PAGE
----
457 Weill Hall
Chris Fromme is an Assistant Professor in the Weill Institute for Cell and Molecular Biology and the Department of Molecular Biology and Genetics. After graduating from Cornell with a B.A. in Biology in 1999, Chris did his graduate studies at Harvard University, receiving a Ph.D. in Biochemistry in 2004. He then did postdoctoral work as a Miller Institute Fellow at UC Berkeley, where he began his work on protein trafficking and membrane transport. He joined the Cornell faculty in 2008.
Our lab is interested in how proteins and membranes are trafficked within eukaryotic cells. Regulated transport of proteins between distinct membrane bound compartments is crucial for maintaining the homeostatic balance of the endomembrane system. The Golgi complex is the primary sorting organelle in eukaryotic cells, and virtually all traffic out of the Golgi is controlled by GTPases of the Arf family. Arf GTPases are activated to their GTP-bound form at the Golgi by Arf-GEF (Guanine nucleotide Exchange Factor) proteins of the BIG/GBF family. Activated (GTP-bound) Arf GTPases recruit effectors that form vesicles and sort cargos. Although the basic mechanism of Arf activation – nucleotide exchange by the GEF domain – is well characterized, there are two important unresolved questions regarding the Golgi-localized Arf-GEFs: How is their GEF activity regulated? How do they achieve their specific localization? We study these and other mechanistic questions regarding Arf GTPase regulation using biochemical, structural, and cell biological approaches.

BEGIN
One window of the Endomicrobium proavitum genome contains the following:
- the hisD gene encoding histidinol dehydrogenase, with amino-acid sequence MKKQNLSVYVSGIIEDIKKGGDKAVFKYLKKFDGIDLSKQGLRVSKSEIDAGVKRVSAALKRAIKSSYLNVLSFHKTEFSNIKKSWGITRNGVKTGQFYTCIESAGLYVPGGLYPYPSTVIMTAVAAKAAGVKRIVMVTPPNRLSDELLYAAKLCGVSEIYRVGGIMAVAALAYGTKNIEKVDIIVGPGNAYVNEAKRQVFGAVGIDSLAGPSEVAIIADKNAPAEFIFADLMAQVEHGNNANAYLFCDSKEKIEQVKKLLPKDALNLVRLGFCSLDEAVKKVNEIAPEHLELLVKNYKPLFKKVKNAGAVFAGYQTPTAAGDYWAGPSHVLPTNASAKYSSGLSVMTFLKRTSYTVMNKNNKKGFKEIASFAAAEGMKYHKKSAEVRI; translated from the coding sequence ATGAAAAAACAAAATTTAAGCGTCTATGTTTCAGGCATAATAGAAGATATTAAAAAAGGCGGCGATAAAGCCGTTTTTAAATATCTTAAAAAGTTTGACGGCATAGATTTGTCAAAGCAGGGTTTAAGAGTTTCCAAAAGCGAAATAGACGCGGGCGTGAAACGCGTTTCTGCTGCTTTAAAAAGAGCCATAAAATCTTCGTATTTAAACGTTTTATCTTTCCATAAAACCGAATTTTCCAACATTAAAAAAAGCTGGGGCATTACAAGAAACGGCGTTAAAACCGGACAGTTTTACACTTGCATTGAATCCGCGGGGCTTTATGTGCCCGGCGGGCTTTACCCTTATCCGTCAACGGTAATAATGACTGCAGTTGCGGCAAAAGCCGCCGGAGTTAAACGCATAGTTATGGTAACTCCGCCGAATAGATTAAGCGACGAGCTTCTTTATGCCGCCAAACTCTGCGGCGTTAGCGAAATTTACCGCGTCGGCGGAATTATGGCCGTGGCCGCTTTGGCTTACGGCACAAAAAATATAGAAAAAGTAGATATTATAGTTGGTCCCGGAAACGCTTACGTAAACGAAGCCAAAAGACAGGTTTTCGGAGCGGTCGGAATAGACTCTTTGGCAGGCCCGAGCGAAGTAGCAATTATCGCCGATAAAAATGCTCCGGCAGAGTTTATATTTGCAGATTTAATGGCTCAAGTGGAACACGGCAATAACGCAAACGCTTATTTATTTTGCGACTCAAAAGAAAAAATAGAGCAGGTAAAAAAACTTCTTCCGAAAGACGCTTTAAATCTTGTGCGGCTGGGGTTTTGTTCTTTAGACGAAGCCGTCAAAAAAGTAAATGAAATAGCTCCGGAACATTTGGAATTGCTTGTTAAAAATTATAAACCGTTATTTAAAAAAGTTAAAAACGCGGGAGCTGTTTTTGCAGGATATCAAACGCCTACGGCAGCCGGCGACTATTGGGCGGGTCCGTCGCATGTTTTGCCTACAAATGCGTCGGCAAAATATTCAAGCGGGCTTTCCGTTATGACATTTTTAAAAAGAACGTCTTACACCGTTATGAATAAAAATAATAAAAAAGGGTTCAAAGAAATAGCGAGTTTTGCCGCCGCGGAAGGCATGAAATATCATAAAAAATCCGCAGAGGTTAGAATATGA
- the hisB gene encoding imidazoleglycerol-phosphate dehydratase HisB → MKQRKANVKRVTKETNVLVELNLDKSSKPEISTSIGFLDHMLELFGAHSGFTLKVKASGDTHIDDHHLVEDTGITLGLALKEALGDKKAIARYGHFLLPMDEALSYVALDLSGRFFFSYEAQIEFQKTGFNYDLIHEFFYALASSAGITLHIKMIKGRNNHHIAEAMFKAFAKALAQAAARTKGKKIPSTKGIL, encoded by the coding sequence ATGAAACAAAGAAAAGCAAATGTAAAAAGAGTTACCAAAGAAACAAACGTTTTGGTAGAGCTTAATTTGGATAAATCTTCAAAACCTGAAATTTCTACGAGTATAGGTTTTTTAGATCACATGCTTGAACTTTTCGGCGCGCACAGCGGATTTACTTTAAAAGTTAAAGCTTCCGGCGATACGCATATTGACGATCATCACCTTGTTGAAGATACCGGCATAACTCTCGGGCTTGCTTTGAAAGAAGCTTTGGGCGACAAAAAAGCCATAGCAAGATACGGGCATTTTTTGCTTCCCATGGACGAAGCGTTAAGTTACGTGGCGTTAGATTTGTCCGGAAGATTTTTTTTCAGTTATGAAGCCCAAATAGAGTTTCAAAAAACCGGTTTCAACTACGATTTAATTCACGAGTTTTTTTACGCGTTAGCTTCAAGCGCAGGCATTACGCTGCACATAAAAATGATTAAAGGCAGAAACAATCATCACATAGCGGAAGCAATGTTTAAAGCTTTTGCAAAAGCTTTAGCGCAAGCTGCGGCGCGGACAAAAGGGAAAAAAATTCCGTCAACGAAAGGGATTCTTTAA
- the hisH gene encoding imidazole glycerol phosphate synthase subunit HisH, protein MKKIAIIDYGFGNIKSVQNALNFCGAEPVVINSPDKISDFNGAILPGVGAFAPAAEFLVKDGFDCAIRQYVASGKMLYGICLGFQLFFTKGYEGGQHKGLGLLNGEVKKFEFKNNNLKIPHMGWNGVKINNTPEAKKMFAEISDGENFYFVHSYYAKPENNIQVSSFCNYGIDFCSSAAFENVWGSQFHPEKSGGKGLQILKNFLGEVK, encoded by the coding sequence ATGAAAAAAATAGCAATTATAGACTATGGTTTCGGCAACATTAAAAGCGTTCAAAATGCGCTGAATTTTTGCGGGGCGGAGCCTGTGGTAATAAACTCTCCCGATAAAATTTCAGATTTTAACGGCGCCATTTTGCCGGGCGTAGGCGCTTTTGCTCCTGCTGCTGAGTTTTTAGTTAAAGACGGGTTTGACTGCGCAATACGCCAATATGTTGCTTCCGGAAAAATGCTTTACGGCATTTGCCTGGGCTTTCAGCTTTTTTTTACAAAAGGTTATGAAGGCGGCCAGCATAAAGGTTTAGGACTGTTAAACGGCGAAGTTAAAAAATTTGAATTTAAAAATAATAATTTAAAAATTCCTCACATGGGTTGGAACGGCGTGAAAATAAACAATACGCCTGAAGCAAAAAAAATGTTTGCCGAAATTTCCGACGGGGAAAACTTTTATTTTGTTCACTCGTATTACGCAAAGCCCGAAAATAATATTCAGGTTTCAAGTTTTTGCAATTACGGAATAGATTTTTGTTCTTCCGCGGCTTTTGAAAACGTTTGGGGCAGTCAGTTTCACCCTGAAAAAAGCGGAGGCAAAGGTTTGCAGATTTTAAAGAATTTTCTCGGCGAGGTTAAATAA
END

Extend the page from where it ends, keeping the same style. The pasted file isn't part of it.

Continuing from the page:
We are also investigating the structure and function of the "exomer" vesicle coat. Exomer is an Arf1-dependent protein complex responsible for the transport of select proteins in the late secretory pathway of most single-celled eukaryotes. Exomer is not related to any other known coat protein complexes, and therefore represents an exciting opportunity for study. Exomer-based transport is polarized, directing proteins to specific sub-domains of the plasma membrane. Some proteins transported by exomer are also localized in a cell-cycle dependent manner. We seek to understand how exomer cargo sorting is regulated spatiotemporally. We are using structural, biochemical, and cell biological tools to investigate exomer function.
*Paczkowski, J.E., *Richardson, B.C., Strassner, A.M., and Fromme, J.C. "The exomer cargo adaptor structure reveals a novel GTPase-binding domain." EMBO J. 31 (2012) 4191-4203.
Richardson, B.C., and Fromme, J.C., "Autoregulation of Sec7 Arf-GEF activity and localization by positive feedback." Small GTPases.3(2012) [Sep. 20 Epub]
Richardson, B.C., McDonold, C.M., and Fromme, J.C. "The Sec7 Arf-GEF is recruited to the trans-Golgi network by positive feedback." Developmental Cell 22 (2012) 799-810.
Fromme, J.C. and Kim, J. "A rapid and quantitative coat protein complex II vesicle formation assay using luciferase reporters." Anal. Biochem. 421 (2012) 482-488.